Some jazzmen have an either/or mentality when it comes to electric and acoustic music. There are jazz purists who believe that fusion is a form of heresy, and there are some fusionists who wouldn't be caught dead recording a bop album. But Dave Binney is more flexible than that; the alto and soprano saxophonist is comfortable in both acoustic and electric settings. Recorded for France's Owl label in 1989, Point Game is a fusion date that finds Binney joined by Lonnie Plaxico on electric bass, Adam Rogers on electric guitar, Edward Simon on acoustic piano and synthesizers, and Marvin "Smitty" Smith on drums. The saxman combines jazz with rock and funk, and he often does so in a Michael Brecker-ish fashion. One hears a strong Brecker influence on Binney originals like "The Bronx" and "Subjection," both of which are funky in an intellectual, abstract sort of way. The interesting thing is that Binney brings such a strong Brecker influence to the alto sax, his primary instrument. There are plenty of tenormen who have been heavily influenced by Brecker, including Bill Evans (the saxophonist, not the late pianist), Bob Berg, Bob Malach, and Bob Shepard. But not many of the altoists who emerged in the '80s are as Brecker-influenced as Binney; in the '80s, David Sanborn was the role model for many emerging altoists (certainly in the electric jazz realm). That isn't to say that Binney is trying to be a Brecker clone; he has an attractive tone that also owes a lot to fellow altoists like Eric Dolphy and Jackie McLean. Although not for jazz purists or bop snobs, Point Game is a solid effort that will appeal to those who like their fusion on the cerebral side.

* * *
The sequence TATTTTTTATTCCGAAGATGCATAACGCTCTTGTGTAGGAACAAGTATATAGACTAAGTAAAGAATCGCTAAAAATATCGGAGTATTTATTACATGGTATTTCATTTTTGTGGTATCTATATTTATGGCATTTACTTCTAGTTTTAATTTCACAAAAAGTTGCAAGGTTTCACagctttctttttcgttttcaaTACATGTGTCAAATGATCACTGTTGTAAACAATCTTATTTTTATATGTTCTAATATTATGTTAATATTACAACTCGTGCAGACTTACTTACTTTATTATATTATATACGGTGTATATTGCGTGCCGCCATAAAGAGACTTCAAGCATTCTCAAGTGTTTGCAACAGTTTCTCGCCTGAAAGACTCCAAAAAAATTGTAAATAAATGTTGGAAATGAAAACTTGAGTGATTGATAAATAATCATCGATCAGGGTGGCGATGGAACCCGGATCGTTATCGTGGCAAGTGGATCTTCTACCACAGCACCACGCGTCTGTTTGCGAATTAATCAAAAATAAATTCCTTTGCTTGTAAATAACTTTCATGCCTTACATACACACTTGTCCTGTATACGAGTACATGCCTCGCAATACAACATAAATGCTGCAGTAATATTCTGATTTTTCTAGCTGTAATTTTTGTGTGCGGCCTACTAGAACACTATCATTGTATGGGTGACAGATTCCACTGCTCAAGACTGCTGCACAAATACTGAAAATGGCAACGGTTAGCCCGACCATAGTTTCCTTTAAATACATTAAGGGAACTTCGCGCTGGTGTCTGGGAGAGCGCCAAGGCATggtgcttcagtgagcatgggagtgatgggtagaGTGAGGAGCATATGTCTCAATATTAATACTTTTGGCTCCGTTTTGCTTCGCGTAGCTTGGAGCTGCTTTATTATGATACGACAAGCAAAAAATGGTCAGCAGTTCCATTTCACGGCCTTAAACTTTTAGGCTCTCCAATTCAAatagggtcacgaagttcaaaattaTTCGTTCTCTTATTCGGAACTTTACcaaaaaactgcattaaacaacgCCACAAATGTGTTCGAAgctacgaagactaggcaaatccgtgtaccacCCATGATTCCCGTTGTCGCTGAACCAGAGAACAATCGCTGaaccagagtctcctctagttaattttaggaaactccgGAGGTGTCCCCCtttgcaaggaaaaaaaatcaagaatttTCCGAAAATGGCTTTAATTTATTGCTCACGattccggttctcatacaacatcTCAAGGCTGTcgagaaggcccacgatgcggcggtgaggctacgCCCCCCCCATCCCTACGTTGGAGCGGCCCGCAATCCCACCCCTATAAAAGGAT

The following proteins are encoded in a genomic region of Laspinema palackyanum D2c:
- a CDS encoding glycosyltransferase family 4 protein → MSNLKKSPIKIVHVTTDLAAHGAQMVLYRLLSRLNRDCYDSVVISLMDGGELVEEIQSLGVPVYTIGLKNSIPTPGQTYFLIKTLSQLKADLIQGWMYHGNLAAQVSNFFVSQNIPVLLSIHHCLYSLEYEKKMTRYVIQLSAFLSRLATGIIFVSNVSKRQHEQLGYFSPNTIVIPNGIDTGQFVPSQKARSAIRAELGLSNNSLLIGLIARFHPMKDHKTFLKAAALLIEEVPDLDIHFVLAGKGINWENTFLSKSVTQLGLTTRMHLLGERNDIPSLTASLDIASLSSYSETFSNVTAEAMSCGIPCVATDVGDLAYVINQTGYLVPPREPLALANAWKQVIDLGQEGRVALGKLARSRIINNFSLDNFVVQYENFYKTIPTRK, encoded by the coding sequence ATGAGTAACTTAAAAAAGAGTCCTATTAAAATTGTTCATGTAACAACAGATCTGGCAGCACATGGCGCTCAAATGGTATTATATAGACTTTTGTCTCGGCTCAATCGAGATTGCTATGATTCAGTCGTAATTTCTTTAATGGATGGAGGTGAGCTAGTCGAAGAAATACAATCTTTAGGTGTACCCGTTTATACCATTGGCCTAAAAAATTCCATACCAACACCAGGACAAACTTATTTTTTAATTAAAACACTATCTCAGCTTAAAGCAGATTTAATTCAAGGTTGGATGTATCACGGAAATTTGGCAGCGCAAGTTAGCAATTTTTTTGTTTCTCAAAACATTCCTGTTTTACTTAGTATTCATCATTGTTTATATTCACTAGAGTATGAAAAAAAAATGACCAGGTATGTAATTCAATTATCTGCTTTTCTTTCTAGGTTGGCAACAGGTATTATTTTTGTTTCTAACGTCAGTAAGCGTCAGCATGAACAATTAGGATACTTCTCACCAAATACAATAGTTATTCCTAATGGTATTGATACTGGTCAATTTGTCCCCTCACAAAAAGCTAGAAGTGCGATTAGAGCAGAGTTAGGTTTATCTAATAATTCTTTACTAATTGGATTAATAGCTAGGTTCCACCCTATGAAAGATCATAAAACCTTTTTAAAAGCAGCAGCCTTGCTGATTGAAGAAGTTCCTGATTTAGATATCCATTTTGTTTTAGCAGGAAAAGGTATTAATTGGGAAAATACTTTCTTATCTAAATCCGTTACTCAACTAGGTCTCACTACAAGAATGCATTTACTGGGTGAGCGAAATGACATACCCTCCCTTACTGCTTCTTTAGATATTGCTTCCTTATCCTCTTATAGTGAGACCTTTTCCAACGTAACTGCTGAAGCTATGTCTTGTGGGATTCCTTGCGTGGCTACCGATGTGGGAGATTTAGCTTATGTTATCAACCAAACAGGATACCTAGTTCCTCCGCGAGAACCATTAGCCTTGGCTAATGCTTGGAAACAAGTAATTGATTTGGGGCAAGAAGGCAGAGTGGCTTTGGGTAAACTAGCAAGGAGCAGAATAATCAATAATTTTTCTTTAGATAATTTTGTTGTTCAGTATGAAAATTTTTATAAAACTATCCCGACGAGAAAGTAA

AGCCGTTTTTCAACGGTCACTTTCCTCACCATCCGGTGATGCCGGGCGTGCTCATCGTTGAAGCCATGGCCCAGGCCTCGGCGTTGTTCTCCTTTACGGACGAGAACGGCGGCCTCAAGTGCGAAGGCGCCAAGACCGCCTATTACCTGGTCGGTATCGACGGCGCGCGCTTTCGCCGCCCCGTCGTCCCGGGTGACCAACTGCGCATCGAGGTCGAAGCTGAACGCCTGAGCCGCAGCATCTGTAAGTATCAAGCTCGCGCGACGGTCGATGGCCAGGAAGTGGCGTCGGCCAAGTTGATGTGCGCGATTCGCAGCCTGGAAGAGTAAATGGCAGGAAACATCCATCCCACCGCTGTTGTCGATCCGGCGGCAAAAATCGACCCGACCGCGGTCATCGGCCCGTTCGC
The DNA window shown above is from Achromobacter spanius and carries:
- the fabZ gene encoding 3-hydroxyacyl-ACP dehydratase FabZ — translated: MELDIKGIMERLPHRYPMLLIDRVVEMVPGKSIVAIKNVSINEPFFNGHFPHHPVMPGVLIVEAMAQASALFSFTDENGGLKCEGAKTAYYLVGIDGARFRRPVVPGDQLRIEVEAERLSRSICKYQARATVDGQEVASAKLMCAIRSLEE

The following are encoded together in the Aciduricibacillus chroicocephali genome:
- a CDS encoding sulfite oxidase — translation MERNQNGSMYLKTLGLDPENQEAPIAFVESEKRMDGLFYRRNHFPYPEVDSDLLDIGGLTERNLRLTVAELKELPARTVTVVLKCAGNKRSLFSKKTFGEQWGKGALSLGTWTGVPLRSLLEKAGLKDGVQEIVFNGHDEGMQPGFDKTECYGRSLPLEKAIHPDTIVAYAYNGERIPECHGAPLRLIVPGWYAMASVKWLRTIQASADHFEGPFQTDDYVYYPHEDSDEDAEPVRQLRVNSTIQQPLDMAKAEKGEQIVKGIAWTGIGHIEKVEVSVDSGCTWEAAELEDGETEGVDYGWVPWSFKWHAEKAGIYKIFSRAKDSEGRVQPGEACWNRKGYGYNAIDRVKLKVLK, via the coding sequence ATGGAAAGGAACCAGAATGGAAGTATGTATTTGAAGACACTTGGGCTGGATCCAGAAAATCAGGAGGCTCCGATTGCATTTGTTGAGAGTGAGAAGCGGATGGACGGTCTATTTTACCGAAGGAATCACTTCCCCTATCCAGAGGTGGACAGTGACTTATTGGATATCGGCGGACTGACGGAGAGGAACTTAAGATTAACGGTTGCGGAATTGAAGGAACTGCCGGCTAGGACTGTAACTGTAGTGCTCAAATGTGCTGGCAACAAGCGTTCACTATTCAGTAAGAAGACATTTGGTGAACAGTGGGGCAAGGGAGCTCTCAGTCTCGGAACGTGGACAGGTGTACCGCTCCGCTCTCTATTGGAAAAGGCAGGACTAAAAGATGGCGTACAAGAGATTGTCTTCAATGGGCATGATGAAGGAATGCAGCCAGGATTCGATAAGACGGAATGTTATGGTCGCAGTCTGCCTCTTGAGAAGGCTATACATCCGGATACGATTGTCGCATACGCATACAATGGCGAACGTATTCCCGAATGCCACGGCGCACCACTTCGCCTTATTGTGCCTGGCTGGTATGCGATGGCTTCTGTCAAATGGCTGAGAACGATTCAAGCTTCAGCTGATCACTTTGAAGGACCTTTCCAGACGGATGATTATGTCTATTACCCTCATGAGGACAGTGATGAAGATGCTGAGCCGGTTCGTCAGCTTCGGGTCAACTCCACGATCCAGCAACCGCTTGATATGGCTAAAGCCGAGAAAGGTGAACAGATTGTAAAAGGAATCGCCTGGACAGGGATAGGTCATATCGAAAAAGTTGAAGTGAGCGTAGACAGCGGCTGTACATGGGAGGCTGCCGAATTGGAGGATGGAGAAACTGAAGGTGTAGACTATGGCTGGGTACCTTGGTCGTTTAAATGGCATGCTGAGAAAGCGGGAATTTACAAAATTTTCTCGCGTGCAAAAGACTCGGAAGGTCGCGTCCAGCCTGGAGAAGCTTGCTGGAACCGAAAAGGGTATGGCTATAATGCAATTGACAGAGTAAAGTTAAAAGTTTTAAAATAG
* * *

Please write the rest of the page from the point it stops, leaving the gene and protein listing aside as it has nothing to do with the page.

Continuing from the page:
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AllMusic Review by Alex Henderson